For some, 2019 has been a frustration, which is the spur to get things done. For others, the driver is that 2019 was on a good trajectory that they’re keen to ride, ending the year at a fast clip, doing more business than expected and beating targets. I’ve heard stories of solid recruitment activity, too, which is always a leading indicator.

This sense that decision makers want results is also coming from surveys of attitudes and intentions that I’ve seen recently. Business customers are looking for what will bring them credible, real benefits in the near-term, and this means that those of us with propositions to market must arrive with succinct and believable evidence that we can deliver tangible value. I know we always should do that, but there are times when people are open to more speculative initiatives, and this is not one of those. Just look at the divergence in attitude to tech among investors.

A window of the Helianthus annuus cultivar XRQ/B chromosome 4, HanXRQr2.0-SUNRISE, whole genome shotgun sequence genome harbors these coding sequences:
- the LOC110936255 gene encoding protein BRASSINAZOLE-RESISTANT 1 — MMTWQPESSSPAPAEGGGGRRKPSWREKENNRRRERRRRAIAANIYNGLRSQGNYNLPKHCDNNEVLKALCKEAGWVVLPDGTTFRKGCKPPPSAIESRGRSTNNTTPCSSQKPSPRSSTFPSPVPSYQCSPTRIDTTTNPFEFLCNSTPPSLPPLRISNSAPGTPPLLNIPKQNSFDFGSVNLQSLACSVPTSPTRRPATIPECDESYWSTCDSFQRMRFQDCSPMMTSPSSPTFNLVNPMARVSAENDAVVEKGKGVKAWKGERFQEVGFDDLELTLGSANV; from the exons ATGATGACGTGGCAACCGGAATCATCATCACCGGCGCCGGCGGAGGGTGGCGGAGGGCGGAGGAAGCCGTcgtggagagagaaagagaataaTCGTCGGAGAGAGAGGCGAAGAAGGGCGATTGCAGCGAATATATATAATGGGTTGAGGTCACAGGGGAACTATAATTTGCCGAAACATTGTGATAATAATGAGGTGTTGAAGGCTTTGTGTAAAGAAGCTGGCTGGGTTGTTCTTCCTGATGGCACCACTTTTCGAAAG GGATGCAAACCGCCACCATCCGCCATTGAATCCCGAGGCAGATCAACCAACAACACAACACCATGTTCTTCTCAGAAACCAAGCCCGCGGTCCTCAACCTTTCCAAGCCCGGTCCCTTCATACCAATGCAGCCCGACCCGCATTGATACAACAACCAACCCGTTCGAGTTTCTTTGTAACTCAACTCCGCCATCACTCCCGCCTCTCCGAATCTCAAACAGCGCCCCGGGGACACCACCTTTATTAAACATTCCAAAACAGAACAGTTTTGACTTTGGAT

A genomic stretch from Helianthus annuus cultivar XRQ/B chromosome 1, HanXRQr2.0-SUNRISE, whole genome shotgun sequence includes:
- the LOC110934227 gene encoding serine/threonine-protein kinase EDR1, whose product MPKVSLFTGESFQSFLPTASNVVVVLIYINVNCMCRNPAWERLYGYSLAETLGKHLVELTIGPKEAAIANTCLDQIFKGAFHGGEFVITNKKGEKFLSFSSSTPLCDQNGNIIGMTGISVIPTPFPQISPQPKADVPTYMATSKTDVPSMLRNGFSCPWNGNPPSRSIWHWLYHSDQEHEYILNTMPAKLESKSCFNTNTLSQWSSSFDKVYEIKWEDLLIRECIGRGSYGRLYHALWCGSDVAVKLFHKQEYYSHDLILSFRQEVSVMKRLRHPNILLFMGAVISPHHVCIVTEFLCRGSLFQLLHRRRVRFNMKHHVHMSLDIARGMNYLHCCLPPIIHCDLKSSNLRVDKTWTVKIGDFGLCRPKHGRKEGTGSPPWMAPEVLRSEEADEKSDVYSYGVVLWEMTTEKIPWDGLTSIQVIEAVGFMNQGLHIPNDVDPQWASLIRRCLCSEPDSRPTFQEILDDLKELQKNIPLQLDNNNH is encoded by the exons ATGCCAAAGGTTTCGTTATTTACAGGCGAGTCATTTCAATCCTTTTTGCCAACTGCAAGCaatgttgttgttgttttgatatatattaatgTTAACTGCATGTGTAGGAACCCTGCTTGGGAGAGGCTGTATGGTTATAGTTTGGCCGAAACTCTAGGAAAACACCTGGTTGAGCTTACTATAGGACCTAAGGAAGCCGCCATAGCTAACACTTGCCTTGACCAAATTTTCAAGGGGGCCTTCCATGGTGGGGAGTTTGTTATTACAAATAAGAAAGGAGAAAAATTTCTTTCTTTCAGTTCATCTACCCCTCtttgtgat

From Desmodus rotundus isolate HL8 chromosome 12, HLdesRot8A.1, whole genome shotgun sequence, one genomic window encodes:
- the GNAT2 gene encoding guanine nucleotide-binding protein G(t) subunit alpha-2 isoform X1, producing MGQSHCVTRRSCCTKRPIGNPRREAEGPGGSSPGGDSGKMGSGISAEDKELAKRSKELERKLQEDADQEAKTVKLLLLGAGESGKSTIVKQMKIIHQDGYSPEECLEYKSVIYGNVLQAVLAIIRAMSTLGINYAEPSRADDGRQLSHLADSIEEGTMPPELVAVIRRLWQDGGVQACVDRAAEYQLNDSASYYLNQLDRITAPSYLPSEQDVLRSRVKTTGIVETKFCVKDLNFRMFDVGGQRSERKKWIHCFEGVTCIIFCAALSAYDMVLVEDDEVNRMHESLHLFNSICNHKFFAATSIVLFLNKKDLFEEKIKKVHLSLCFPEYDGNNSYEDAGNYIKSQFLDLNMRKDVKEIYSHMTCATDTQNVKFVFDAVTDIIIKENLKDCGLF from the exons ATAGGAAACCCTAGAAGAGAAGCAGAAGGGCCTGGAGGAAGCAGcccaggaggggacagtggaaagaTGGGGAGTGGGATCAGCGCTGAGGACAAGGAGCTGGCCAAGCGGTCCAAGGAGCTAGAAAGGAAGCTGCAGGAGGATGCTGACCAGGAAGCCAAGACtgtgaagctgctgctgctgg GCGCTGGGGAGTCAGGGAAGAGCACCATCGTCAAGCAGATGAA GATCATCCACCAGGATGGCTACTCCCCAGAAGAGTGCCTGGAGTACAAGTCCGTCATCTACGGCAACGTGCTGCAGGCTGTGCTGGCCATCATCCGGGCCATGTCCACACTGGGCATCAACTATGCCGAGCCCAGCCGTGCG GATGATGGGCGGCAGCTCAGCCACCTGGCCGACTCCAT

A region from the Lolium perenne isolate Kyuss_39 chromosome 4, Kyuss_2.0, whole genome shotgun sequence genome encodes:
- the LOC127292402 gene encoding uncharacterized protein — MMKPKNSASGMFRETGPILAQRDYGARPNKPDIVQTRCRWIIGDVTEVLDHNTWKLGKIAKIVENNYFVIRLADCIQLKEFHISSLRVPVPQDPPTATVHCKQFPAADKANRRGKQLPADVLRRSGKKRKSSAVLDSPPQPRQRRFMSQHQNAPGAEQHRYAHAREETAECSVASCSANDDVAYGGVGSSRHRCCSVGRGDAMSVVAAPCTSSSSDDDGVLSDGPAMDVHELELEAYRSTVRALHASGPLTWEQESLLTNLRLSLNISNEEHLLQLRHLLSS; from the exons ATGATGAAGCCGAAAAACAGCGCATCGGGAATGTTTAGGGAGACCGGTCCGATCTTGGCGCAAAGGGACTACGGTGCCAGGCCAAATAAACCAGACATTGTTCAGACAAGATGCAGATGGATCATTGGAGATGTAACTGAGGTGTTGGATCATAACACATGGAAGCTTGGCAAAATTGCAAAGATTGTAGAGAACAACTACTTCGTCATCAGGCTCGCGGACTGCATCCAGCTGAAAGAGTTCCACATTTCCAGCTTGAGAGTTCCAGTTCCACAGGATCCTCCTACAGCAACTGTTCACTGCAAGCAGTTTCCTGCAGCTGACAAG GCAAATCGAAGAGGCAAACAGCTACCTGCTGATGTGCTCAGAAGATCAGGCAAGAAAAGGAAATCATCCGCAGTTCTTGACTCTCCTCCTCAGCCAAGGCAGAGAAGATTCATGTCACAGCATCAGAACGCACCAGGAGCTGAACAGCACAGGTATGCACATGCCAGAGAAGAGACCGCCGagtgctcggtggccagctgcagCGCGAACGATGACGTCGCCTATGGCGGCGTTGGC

3. Investors will still be hard to get during 2020

2019 has been tough for fund raising. Entrepreneurs I’ve been listening to have found it tough, tougher than for some time. Fund managers have also found it really hard to get their own investors to pony up. Across the board it’s been hard to get decisions made.

At the start of the year it didn’t seem like it would be that way, particularly with all the high profile stuff in the press. The Billions & Quillions Sqaud were going gangbusters; WeWork was still defying gravity, mostly because Masayoshi Son was spraying cash everywhere, but the wheels come off that as it did for Woodford.  The slide began in the Summer, Wework imploded in September, and it’s been descibed as The year the markets stopped believing in unicorns. Good. The above graphic from FT.com shows it well.